Kohl attempts to calm row over spy claims

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BONN - The German Chancellor, Helmut Kohl, yesterday stepped in to calm a heated row between political parties over allegations that prominent West Germans spied for the Communist East before unification.

Politicians launched into accusations and counter-accusations after Mr Kohl's top espionage aide, Bernd Schmidbauer, announced last month that a list of agents who had infiltrated former West Germany would be handed over to prosecutors.

'The materials stemming from the activities of East Germany's state security service are being evaluated in a just and legal way,' Mr Kohl said in a statement. 'For me it is self- evident that these documents should not be used for party-political business.'

The agents were identified only by code- names, but were drawn from the ranks of politicians, regional leaders, scientists and journalists. On Sunday, Mr Schmidbauer said there were files on 2,000 West Germans alleged to have spied for the East and its Stasi security service. The files have not been made public, their origin is obscure - and the scope for scoring party points with insinuations of Cold War skullduggery is unlimited.

All last week, the media buzzed with speculation that Karl Wienand, the former parliamentary whip for the opposition Social Democrats (SPD), had spied for East Germany. The Federal Criminal Office admitted it was investigating Mr Wienand, brought him in for questioning - and then said the allegations had not been substantiated.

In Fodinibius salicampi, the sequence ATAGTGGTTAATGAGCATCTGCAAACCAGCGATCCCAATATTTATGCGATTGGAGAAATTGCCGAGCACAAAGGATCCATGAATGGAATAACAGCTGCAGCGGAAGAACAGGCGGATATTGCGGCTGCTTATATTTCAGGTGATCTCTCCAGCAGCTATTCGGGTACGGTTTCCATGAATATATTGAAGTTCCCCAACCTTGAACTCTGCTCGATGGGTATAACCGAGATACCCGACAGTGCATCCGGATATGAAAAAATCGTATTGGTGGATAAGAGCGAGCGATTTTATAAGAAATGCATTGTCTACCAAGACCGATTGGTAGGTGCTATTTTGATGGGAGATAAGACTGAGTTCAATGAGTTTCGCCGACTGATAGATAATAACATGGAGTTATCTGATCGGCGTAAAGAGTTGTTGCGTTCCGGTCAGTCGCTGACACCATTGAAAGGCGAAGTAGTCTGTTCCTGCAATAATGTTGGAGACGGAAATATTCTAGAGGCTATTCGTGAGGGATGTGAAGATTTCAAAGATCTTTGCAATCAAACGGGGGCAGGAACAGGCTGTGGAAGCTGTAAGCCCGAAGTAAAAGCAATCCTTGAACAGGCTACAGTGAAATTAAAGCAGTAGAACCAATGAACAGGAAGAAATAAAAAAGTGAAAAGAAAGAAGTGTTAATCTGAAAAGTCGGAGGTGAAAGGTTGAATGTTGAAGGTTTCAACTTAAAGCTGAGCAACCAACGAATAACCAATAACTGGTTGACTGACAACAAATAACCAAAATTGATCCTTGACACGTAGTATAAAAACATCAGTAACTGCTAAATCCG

The SPD says the rumours amount to political character assassination and are being fed by Mr Kohl's chancellery. Many have centred on politicians from the SPD and Mr Kohl's Free Democrat junior coalition partners, who maintained contacts with East Germany at a time when the SPD Chancellor Willy Brandt was promoting East-West detente.

'I would say the leak is the chancellery,' the SPD leader, Rudolf Scharping, told national television news. 'This is not just party-political mud-slinging. There is no respect for citizens' innocence; their reputation and existence are threatened.'

The 2,000 suspects are said to come from all parties, and Mr Kohl's attempt to stop the issue becoming political may reflect fears his own Christian Democrats could be affected.

The secret origin of the files has angered the SPD and Free Democrats. Since the Stasi destroyed foreign intelligence files to stop them falling into Western hands with German unification in 1990, the new dossiers were widely assumed to be copies that the Stasi passed to its Communist overlord, the Soviet KGB.